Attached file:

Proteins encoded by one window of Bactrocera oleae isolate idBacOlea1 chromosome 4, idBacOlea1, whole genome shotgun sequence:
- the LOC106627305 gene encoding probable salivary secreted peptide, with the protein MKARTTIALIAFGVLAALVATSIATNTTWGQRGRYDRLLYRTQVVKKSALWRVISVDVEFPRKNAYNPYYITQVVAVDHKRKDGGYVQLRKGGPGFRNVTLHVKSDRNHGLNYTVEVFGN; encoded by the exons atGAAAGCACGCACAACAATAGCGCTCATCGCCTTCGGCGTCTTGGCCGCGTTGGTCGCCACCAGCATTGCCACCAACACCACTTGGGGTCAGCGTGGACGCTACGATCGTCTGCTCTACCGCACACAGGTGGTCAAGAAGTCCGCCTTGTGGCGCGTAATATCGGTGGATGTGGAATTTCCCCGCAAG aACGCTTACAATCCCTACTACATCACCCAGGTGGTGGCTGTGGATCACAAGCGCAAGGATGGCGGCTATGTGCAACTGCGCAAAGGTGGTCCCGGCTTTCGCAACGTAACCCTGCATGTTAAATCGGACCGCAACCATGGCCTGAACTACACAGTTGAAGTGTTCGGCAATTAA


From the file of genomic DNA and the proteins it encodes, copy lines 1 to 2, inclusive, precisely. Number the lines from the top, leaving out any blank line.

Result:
Proteins encoded by one window of Bactrocera oleae isolate idBacOlea1 chromosome 4, idBacOlea1, whole genome shotgun sequence:
- the LOC106627305 gene encoding probable salivary secreted peptide, with the protein MKARTTIALIAFGVLAALVATSIATNTTWGQRGRYDRLLYRTQVVKKSALWRVISVDVEFPRKNAYNPYYITQVVAVDHKRKDGGYVQLRKGGPGFRNVTLHVKSDRNHGLNYTVEVFGN; encoded by the exons atGAAAGCACGCACAACAATAGCGCTCATCGCCTTCGGCGTCTTGGCCGCGTTGGTCGCCACCAGCATTGCCACCAACACCACTTGGGGTCAGCGTGGACGCTACGATCGTCTGCTCTACCGCACACAGGTGGTCAAGAAGTCCGCCTTGTGGCGCGTAATATCGGTGGATGTGGAATTTCCCCGCAAG aACGCTTACAATCCCTACTACATCACCCAGGTGGTGGCTGTGGATCACAAGCGCAAGGATGGCGGCTATGTGCAACTGCGCAAAGGTGGTCCCGGCTTTCGCAACGTAACCCTGCATGTTAAATCGGACCGCAACCATGGCCTGAACTACACAGTTGAAGTGTTCGGCAATTAA